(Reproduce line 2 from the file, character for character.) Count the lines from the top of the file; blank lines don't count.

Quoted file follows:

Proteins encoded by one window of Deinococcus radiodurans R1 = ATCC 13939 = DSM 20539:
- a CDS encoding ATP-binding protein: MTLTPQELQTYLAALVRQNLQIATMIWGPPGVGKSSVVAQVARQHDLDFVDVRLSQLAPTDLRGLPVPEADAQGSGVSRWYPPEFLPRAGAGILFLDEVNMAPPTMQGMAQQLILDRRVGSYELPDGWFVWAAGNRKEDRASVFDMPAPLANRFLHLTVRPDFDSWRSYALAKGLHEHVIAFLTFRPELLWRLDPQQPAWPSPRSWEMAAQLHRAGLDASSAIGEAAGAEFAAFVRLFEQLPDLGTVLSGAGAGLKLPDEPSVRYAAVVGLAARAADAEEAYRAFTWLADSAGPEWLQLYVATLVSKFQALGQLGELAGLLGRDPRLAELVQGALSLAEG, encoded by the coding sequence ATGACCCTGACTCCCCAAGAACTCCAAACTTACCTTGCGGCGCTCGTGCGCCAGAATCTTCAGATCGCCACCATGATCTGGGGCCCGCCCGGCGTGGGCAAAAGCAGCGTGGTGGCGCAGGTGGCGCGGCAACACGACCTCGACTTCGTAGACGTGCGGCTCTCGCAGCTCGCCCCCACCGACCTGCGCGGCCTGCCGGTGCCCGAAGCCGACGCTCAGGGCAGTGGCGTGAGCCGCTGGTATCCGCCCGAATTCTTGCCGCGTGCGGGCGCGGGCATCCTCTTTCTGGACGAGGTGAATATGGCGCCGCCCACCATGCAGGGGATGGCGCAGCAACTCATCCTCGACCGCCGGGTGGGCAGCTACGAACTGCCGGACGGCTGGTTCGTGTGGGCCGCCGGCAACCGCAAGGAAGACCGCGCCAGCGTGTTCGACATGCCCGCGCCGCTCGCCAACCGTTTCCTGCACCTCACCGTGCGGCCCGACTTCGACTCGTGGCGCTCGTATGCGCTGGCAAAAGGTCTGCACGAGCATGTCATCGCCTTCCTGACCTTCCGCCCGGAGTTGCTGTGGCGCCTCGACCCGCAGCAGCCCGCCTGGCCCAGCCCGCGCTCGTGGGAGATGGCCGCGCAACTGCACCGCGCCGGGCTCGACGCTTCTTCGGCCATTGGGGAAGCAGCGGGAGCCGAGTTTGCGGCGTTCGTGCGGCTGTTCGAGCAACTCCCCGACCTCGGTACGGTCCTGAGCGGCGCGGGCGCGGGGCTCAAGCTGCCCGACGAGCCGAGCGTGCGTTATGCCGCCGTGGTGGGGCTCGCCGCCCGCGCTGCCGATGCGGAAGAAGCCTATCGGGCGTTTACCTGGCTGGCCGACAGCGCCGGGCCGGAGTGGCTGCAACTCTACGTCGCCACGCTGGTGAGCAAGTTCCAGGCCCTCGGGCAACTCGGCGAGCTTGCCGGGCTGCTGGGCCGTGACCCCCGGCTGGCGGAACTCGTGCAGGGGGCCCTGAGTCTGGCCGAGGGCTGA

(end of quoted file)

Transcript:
- a CDS encoding ATP-binding protein: MTLTPQELQTYLAALVRQNLQIATMIWGPPGVGKSSVVAQVARQHDLDFVDVRLSQLAPTDLRGLPVPEADAQGSGVSRWYPPEFLPRAGAGILFLDEVNMAPPTMQGMAQQLILDRRVGSYELPDGWFVWAAGNRKEDRASVFDMPAPLANRFLHLTVRPDFDSWRSYALAKGLHEHVIAFLTFRPELLWRLDPQQPAWPSPRSWEMAAQLHRAGLDASSAIGEAAGAEFAAFVRLFEQLPDLGTVLSGAGAGLKLPDEPSVRYAAVVGLAARAADAEEAYRAFTWLADSAGPEWLQLYVATLVSKFQALGQLGELAGLLGRDPRLAELVQGALSLAEG, encoded by the coding sequence ATGACCCTGACTCCCCAAGAACTCCAAACTTACCTTGCGGCGCTCGTGCGCCAGAATCTTCAGATCGCCACCATGATCTGGGGCCCGCCCGGCGTGGGCAAAAGCAGCGTGGTGGCGCAGGTGGCGCGGCAACACGACCTCGACTTCGTAGACGTGCGGCTCTCGCAGCTCGCCCCCACCGACCTGCGCGGCCTGCCGGTGCCCGAAGCCGACGCTCAGGGCAGTGGCGTGAGCCGCTGGTATCCGCCCGAATTCTTGCCGCGTGCGGGCGCGGGCATCCTCTTTCTGGACGAGGTGAATATGGCGCCGCCCACCATGCAGGGGATGGCGCAGCAACTCATCCTCGACCGCCGGGTGGGCAGCTACGAACTGCCGGACGGCTGGTTCGTGTGGGCCGCCGGCAACCGCAAGGAAGACCGCGCCAGCGTGTTCGACATGCCCGCGCCGCTCGCCAACCGTTTCCTGCACCTCACCGTGCGGCCCGACTTCGACTCGTGGCGCTCGTATGCGCTGGCAAAAGGTCTGCACGAGCATGTCATCGCCTTCCTGACCTTCCGCCCGGAGTTGCTGTGGCGCCTCGACCCGCAGCAGCCCGCCTGGCCCAGCCCGCGCTCGTGGGAGATGGCCGCGCAACTGCACCGCGCCGGGCTCGACGCTTCTTCGGCCATTGGGGAAGCAGCGGGAGCCGAGTTTGCGGCGTTCGTGCGGCTGTTCGAGCAACTCCCCGACCTCGGTACGGTCCTGAGCGGCGCGGGCGCGGGGCTCAAGCTGCCCGACGAGCCGAGCGTGCGTTATGCCGCCGTGGTGGGGCTCGCCGCCCGCGCTGCCGATGCGGAAGAAGCCTATCGGGCGTTTACCTGGCTGGCCGACAGCGCCGGGCCGGAGTGGCTGCAACTCTACGTCGCCACGCTGGTGAGCAAGTTCCAGGCCCTCGGGCAACTCGGCGAGCTTGCCGGGCTGCTGGGCCGTGACCCCCGGCTGGCGGAACTCGTGCAGGGGGCCCTGAGTCTGGCCGAGGGCTGA